The Epaulette shark (Hemiscyllium ocellatum) is also known as the Walking shark. They owe this name to the fact that they use their fins to walk over coral reefs. Though capable of freely swimming they seem to show a preference for walking across the bottom using paired fins as limbs. Epaulette sharks belong to the species of long-tailed carpet sharks and can be found off the coast of Australia and Papua, Indonesia. Epaulette sharks are largely nocturnal and are most active at low water when they can crawl between isolated tidal pools. These sharks also display a strong resistance to low oxygen (Hypoxic) conditions that occur when tidal pools are isolated from the ocean. In these conditions, blood flow and ventilation rates drop sharply, combined with suppressing non-essential activity and reducing metabolism in certain areas of the brain. Epaulette sharks can survive for over three hours in conditions with less than 5% oxygen without loss of behavioral responsiveness. In laboratory testing these sharks have survived for an hour without oxygen at 30oC, this temperature is far above that at which most hypoxic tolerant organisms are capable.
Anatomy and appearance
Epaulette sharks are usually less than 1m in length, with a slim body and a short head and broad paired fins. The common name for this shark is derived from the large black spot observed on the body behind each pectoral fin, similar to military epaulettes. Adults are light brown on top with indistinct lines and scattered dark spots, while juveniles have alternating light and dark bands which fade with age. Their colouring provides camouflage from predators while the large black spot is hypothesized to act as an eye spot.
Epaulette sharks are found across a range from the southern coast of New Guinea down the east and west coasts of Australia, as far south as Sydney. A particularly large population has been observed in the Capricorn Bunker group of the Great Barrier Reef. These sharks are found in shallow water habitat to a maximum depth of 50m. They are regularly observed in tidal pools, coral flats and amongst small coral outcrops.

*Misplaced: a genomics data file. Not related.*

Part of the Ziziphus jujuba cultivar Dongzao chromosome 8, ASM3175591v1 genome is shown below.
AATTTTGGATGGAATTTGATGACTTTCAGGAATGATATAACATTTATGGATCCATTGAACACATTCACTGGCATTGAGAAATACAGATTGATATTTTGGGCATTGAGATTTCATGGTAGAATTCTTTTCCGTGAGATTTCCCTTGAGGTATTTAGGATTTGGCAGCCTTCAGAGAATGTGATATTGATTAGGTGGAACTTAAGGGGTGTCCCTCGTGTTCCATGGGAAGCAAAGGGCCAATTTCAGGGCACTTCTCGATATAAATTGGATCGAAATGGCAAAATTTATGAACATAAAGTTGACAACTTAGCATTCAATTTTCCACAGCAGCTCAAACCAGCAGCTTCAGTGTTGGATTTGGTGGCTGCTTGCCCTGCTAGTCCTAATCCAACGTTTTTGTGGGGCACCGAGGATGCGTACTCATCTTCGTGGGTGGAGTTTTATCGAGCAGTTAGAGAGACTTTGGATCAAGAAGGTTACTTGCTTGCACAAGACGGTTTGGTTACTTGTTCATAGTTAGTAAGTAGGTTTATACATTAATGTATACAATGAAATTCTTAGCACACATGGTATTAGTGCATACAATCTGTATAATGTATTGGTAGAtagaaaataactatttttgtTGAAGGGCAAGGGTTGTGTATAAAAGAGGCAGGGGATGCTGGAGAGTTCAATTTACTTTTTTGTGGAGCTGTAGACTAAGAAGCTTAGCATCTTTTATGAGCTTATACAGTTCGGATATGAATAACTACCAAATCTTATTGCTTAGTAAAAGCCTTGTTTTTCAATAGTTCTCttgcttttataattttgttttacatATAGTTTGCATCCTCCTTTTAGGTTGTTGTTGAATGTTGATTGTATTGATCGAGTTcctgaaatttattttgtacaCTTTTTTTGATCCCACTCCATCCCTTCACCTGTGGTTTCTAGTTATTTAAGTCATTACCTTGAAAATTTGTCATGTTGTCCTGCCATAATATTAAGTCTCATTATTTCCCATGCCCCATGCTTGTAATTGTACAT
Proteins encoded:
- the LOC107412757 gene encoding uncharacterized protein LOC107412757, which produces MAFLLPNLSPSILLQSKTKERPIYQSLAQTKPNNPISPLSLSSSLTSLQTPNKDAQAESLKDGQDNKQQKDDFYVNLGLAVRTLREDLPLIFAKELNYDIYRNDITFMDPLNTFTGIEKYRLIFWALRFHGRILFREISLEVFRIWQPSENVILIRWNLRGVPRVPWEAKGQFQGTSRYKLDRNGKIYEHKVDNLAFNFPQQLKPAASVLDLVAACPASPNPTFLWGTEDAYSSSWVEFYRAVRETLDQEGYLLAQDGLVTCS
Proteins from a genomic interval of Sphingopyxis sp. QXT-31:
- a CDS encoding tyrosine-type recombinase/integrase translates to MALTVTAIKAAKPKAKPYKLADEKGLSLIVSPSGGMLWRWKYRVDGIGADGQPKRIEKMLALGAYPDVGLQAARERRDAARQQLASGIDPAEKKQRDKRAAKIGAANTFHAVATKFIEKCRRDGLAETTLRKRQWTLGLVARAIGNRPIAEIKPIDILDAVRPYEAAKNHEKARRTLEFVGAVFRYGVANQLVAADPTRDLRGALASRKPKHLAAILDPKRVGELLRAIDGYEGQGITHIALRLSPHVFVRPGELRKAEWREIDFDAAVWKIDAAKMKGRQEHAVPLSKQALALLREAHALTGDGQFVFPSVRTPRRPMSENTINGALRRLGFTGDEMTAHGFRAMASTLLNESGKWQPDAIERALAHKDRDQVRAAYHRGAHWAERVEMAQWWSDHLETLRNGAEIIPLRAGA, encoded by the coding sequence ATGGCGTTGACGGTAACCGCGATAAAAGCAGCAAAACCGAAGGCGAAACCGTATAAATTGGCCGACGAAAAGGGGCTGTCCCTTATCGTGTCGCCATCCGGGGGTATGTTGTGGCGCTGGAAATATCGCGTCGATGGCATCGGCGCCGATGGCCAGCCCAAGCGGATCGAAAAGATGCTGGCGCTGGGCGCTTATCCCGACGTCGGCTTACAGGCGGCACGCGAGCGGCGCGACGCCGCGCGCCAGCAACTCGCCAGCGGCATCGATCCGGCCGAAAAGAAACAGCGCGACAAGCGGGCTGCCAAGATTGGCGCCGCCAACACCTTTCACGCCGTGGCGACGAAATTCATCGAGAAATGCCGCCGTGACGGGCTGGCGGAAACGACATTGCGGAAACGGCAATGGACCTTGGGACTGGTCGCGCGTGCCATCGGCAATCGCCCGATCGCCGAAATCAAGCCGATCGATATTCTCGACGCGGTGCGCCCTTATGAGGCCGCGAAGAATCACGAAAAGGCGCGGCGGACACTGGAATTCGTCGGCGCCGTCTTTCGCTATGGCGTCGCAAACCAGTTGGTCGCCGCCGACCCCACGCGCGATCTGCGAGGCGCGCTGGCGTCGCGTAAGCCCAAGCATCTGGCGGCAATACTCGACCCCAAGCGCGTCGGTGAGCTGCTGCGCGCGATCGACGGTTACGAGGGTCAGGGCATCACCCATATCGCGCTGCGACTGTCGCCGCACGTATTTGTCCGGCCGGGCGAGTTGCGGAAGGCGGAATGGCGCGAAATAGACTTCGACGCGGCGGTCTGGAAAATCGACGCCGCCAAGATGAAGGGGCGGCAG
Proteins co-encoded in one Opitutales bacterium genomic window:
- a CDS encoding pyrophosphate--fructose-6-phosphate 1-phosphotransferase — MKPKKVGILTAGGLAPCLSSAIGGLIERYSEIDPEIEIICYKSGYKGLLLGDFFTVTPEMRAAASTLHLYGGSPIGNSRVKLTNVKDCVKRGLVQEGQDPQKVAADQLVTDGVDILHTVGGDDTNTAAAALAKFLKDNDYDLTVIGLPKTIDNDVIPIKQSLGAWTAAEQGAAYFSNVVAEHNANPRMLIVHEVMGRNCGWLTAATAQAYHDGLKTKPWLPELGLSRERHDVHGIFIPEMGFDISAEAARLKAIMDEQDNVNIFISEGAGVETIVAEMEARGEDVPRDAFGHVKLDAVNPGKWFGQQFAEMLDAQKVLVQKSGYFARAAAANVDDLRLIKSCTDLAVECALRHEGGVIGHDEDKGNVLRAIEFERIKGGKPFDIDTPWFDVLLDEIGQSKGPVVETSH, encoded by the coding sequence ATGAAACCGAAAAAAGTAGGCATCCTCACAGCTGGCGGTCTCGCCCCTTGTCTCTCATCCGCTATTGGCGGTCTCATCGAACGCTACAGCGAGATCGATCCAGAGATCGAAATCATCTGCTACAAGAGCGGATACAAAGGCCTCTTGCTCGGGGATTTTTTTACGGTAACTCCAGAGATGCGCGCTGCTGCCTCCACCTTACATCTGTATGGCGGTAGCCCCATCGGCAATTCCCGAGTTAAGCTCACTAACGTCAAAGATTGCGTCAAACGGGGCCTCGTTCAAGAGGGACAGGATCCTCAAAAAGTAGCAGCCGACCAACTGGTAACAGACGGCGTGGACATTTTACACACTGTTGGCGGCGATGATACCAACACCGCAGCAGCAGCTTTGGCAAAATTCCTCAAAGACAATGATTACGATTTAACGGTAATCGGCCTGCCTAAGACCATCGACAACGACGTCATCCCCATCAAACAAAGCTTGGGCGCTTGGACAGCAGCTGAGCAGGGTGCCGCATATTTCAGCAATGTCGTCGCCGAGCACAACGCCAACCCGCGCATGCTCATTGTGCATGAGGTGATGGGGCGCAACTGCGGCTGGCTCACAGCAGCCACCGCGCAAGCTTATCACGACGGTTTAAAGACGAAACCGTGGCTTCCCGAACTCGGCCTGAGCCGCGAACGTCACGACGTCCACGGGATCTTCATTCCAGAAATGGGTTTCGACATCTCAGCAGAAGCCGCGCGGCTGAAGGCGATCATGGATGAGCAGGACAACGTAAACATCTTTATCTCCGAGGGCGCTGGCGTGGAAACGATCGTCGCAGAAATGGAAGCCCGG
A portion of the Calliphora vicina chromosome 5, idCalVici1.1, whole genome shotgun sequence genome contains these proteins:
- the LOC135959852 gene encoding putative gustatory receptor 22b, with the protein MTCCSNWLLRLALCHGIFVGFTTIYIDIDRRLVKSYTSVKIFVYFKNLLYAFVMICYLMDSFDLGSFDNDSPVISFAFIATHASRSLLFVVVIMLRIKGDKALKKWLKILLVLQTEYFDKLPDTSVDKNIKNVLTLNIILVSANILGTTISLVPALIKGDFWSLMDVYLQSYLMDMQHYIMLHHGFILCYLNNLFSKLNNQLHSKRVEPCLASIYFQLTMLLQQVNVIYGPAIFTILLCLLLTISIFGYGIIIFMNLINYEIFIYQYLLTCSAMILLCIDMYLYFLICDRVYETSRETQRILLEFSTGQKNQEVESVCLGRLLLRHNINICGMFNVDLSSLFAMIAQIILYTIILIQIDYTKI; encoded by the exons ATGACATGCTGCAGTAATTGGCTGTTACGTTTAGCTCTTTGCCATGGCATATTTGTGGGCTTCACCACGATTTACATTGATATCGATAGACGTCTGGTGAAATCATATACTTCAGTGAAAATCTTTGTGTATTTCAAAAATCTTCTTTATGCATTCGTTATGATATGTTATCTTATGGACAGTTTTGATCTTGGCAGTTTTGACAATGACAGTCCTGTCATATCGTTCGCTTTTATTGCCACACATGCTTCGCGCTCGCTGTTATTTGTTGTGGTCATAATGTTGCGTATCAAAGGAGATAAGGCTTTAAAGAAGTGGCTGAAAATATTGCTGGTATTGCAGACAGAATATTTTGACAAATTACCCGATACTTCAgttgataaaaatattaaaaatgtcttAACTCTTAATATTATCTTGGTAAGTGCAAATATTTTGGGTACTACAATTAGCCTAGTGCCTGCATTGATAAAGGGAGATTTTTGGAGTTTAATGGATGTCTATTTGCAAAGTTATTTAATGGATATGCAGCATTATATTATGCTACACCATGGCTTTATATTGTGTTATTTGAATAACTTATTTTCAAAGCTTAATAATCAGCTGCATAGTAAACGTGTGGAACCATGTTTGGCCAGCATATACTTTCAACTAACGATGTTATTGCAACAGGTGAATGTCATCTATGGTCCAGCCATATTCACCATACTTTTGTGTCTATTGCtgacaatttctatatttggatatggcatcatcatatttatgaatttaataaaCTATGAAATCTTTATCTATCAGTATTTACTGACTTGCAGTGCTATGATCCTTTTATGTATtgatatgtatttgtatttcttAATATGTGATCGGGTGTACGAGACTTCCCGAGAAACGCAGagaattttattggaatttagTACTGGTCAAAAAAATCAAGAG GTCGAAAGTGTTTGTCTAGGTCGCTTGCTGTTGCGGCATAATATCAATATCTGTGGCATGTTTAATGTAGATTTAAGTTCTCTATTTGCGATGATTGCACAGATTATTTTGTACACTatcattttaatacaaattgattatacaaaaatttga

Epaulette sharks feed mainly by opportunistic predation on benthic crustaceans, worms and small fish. Though feeding occurs most actively at dawn and dusk, it may occur at any time. Olfactory and electro-receptive senses help locate hidden prey which can be swallowed while sand or other detritus is expelled from gill slits. Hard shelled prey such as crabs are crushed between small triangular teeth.
Mating in the wild between Epaulette sharks occurs from July to December with females initiating copulation. The females deposit eggs from August to December with each female producing 20 to 50 eggs a year, two at a time every 14 days. Each egg case measures 10cm by 4 cm with the young emerging after 120-130 days at 14-16cm in length. Males and females mature at an age of around 7 years at 54 to 64 cm.
The IUCN has assessed the species as “Least Concern”, however in waters off Papua New Guinea habitat destruction, over-fishing and damaging fishing practices have pushed the species to a “Near Threatened” state. In Australia the habitat of this species is largely protected in Marine Protected Areas and across the rest of the species distribution the species is of little to no commercial interest. Small scale collection for the aquarium trade does occur though this is of little impact. These sharks readily acclimatize to captivity and have been observed to breed in local aquaria.
Relationship to humans
Interactions between humans and these sharks have demonstrated a lack of fear by Epaulette sharks with small bites possible if too closely handled, however the species should be regarded as harmless.
Originally written by KY and edited by Isabelle Walter